Tax season can be stressful, especially for lower- and middle-class families. But luckily, the IRS created several breaks specifically for taxpayers in lower income brackets. If you work but earn below a certain threshold and meet a few other criteria, you may qualify for a substantial tax break called the Earned Income Tax Credit. Here’s how the earned income tax credit works, the requirements to claim it, and some loan alternatives you could use if you don’t qualify.
What is the Earned Income Tax Credit?
The Earned Income Tax Credit (EITC) is a tax credit designed to help low- to moderate-income working families save money on their tax bills. Since this is a tax credit, it reduces your tax owed (not your taxable income) dollar-for-dollar. This is unlike a tax deduction, which only reduces your taxable income. So, the EITC can potentially save some families a significant amount of money on their taxes and could help them get a refund. For instance, if you owed $500 in taxes and got a $200 EITC, you’d owe $300.
How to qualify for the Earned Income Tax Credit
According to the IRS, you must meet the following basic rules to qualify for the EITC:
- Have worked and earned income under $57,414 (may change every year).
- Have investment income below $10,000 in the tax year 2021 (may change every year).
- Have a valid Social Security number by the due date of your 2021 return (including extensions) — everyone on your return must also have a valid Social Security number.
- Be a U.S. citizen or a permanent resident all year.
- Not file Form 2555 (related to foreign earned income).
All filing statuses can be eligible for the EITC. And in many cases, you must have a qualifying child per the IRS’s rules to be eligible. But keep in mind that there are some exceptions even if you meet the basic rules laid out above:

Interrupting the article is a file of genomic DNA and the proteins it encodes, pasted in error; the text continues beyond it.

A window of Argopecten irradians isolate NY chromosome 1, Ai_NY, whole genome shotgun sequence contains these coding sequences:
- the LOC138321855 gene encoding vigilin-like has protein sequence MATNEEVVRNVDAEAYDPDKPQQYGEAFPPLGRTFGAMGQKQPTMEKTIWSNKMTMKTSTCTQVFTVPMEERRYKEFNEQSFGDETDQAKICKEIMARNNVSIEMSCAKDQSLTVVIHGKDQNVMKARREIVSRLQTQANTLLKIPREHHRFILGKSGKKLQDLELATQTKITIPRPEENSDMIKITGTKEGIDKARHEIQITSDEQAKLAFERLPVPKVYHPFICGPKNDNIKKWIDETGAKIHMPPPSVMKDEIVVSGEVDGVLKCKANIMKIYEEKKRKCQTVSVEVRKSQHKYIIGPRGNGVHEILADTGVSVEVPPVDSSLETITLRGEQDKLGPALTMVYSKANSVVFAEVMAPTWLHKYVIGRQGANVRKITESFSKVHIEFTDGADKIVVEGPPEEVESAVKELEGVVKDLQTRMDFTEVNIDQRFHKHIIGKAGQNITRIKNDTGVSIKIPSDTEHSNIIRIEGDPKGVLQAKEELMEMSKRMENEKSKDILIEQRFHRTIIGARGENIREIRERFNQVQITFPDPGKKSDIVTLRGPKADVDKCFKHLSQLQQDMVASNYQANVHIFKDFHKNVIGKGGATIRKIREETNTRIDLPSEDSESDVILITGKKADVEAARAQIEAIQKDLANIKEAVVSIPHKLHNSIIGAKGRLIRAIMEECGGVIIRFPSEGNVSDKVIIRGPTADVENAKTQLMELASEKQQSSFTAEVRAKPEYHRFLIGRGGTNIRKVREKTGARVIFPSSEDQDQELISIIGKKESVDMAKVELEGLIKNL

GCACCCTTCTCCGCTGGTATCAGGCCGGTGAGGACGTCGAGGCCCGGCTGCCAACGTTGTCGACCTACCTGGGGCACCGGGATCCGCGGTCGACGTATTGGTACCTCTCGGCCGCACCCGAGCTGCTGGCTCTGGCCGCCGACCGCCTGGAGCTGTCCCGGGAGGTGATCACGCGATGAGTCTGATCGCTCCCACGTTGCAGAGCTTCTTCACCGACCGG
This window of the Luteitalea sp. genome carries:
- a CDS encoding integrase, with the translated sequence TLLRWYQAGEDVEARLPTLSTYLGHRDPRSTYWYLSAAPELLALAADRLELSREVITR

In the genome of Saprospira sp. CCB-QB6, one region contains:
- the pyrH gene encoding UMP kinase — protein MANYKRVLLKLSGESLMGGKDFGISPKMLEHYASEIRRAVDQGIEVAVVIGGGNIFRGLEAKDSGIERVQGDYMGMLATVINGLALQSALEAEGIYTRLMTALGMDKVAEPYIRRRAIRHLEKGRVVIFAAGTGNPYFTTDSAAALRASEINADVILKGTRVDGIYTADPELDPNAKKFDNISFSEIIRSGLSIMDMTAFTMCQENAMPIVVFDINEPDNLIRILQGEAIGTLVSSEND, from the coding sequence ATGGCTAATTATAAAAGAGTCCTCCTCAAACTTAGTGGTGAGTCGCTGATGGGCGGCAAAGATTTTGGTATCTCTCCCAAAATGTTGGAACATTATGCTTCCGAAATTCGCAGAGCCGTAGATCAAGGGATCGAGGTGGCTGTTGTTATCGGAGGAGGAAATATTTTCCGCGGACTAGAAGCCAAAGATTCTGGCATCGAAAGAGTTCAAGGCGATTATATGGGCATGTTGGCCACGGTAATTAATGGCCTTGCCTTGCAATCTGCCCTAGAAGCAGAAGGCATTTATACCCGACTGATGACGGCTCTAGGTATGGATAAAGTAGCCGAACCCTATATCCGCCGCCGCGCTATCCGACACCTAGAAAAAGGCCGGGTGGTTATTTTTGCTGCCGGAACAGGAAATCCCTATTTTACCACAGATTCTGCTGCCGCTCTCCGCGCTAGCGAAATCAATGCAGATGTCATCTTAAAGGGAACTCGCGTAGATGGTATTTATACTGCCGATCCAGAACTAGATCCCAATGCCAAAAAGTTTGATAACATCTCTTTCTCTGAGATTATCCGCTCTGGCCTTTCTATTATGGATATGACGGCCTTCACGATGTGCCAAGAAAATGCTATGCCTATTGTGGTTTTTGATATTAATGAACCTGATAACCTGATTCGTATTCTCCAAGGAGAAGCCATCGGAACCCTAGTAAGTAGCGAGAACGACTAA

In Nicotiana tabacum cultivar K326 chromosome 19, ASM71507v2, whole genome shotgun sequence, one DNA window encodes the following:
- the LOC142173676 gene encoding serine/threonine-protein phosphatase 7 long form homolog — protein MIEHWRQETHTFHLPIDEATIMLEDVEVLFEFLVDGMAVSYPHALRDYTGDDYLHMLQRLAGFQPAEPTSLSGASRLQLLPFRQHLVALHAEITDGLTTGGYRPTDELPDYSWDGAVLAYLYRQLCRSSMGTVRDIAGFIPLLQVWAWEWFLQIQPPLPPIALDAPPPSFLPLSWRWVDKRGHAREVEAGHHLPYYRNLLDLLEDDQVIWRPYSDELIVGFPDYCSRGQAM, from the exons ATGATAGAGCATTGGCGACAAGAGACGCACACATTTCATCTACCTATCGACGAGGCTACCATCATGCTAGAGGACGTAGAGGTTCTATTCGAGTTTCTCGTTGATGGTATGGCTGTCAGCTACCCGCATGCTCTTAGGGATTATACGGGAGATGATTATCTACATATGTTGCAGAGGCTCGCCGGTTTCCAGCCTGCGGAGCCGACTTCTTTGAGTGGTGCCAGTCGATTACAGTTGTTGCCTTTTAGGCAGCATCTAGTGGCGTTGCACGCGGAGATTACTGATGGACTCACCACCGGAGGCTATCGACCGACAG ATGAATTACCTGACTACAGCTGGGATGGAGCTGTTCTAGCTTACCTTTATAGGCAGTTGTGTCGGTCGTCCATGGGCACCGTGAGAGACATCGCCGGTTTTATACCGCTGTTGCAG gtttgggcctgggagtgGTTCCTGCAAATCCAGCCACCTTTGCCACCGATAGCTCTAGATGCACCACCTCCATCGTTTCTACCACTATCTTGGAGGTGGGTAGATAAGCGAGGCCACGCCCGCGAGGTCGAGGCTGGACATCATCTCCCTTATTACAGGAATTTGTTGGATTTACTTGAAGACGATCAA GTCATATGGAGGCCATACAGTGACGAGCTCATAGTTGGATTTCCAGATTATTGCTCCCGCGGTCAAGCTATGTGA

- You must have your main home in the United States for more than half the tax year. All 50 states, Washington DC, and US Military bases count. Guam, the Virgins Islands, and Puerto Rico don’t count.
- You can’t be claimed as a qualifying child on anyone else’s tax return.
- You must be at least age 18 at the end of the tax year (usually December 31).
Earned Income Tax Credit alternatives
If you don’t qualify for the EITC but need some extra cash temporarily, here are some other options:
Cash advances are short-term, small-dollar loans that use you can use to cover expenses before your next payday. These loans are typically repaid in two to four weeks, when you receive your next paycheck. They often come with fast funding and less strict credit score requirements. If you have poor or fair credit and new cash fast, a cash advance can be a good choice. Just make sure you have a repayment plan in place to avoid additional interest rates and fees.
Installment loans are lump sums of cash that you pay back in fixed, monthly installments of principal and interest. The predictable monthly payments make these easier to budget for — making them good choices if you don’t qualify for the EITC.
Lines of credit
Lines of credit let you borrow as much as you need up to your credit limit. You then pay it back either all at once or over time at your leisure, making this a flexible option. You’ll only pay interest on the funds you borrow. Many borrowers get lines of credit as a financial backup, thanks to the flexibility these loans offer.
The bottom line
The EITC can offer significant tax savings to hardworking taxpayers, helping them provide for their families. As long as you meet some basic rules and fall below the IRS’s EITC income threshold, you may qualify for this tax break.
But if you don’t qualify, there are several loan options — such as cash advances, installment loans, and lines of credit — that can provide you with the funds you need. Ensure you consult the IRS website and consider speaking with an accountant if you aren’t sure about your EITC eligibility.
Notice: Information provided in this article is for information purposes only. Consult your financial advisor about your financial circumstances.